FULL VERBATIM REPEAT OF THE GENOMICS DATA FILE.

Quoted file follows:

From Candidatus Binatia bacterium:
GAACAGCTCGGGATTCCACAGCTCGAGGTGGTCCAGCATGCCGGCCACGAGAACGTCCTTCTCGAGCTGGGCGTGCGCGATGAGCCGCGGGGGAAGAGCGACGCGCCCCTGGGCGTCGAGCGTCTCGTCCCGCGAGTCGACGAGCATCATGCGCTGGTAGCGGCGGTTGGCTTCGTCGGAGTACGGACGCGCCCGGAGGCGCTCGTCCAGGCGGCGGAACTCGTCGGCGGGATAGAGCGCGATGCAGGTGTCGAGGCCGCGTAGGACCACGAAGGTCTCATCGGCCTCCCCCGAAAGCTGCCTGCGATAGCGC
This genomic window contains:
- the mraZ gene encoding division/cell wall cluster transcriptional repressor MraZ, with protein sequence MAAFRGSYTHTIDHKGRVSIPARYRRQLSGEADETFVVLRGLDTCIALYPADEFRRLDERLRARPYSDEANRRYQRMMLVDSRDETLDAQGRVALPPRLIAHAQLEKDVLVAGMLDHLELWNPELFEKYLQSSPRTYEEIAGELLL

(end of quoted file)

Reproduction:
From Candidatus Binatia bacterium:
GAACAGCTCGGGATTCCACAGCTCGAGGTGGTCCAGCATGCCGGCCACGAGAACGTCCTTCTCGAGCTGGGCGTGCGCGATGAGCCGCGGGGGAAGAGCGACGCGCCCCTGGGCGTCGAGCGTCTCGTCCCGCGAGTCGACGAGCATCATGCGCTGGTAGCGGCGGTTGGCTTCGTCGGAGTACGGACGCGCCCGGAGGCGCTCGTCCAGGCGGCGGAACTCGTCGGCGGGATAGAGCGCGATGCAGGTGTCGAGGCCGCGTAGGACCACGAAGGTCTCATCGGCCTCCCCCGAAAGCTGCCTGCGATAGCGC
This genomic window contains:
- the mraZ gene encoding division/cell wall cluster transcriptional repressor MraZ, with protein sequence MAAFRGSYTHTIDHKGRVSIPARYRRQLSGEADETFVVLRGLDTCIALYPADEFRRLDERLRARPYSDEANRRYQRMMLVDSRDETLDAQGRVALPPRLIAHAQLEKDVLVAGMLDHLELWNPELFEKYLQSSPRTYEEIAGELLL